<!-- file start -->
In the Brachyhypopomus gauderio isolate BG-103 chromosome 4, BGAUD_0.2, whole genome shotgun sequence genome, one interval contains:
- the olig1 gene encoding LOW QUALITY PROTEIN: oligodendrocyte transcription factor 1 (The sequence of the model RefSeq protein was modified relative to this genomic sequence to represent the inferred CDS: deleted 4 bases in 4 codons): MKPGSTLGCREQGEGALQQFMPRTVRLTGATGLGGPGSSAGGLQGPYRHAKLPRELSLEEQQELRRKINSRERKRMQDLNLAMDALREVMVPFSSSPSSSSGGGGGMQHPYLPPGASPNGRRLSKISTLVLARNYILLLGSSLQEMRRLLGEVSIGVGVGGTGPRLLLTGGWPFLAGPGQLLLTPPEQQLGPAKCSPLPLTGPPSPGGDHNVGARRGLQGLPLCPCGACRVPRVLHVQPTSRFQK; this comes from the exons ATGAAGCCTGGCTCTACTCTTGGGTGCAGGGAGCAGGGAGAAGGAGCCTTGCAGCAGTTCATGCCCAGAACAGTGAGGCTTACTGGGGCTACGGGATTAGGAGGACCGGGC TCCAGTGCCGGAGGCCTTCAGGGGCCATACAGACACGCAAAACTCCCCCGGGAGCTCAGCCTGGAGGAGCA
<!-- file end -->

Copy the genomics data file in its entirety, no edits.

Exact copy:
In the Brachyhypopomus gauderio isolate BG-103 chromosome 4, BGAUD_0.2, whole genome shotgun sequence genome, one interval contains:
- the olig1 gene encoding LOW QUALITY PROTEIN: oligodendrocyte transcription factor 1 (The sequence of the model RefSeq protein was modified relative to this genomic sequence to represent the inferred CDS: deleted 4 bases in 4 codons): MKPGSTLGCREQGEGALQQFMPRTVRLTGATGLGGPGSSAGGLQGPYRHAKLPRELSLEEQQELRRKINSRERKRMQDLNLAMDALREVMVPFSSSPSSSSGGGGGMQHPYLPPGASPNGRRLSKISTLVLARNYILLLGSSLQEMRRLLGEVSIGVGVGGTGPRLLLTGGWPFLAGPGQLLLTPPEQQLGPAKCSPLPLTGPPSPGGDHNVGARRGLQGLPLCPCGACRVPRVLHVQPTSRFQK; this comes from the exons ATGAAGCCTGGCTCTACTCTTGGGTGCAGGGAGCAGGGAGAAGGAGCCTTGCAGCAGTTCATGCCCAGAACAGTGAGGCTTACTGGGGCTACGGGATTAGGAGGACCGGGC TCCAGTGCCGGAGGCCTTCAGGGGCCATACAGACACGCAAAACTCCCCCGGGAGCTCAGCCTGGAGGAGCA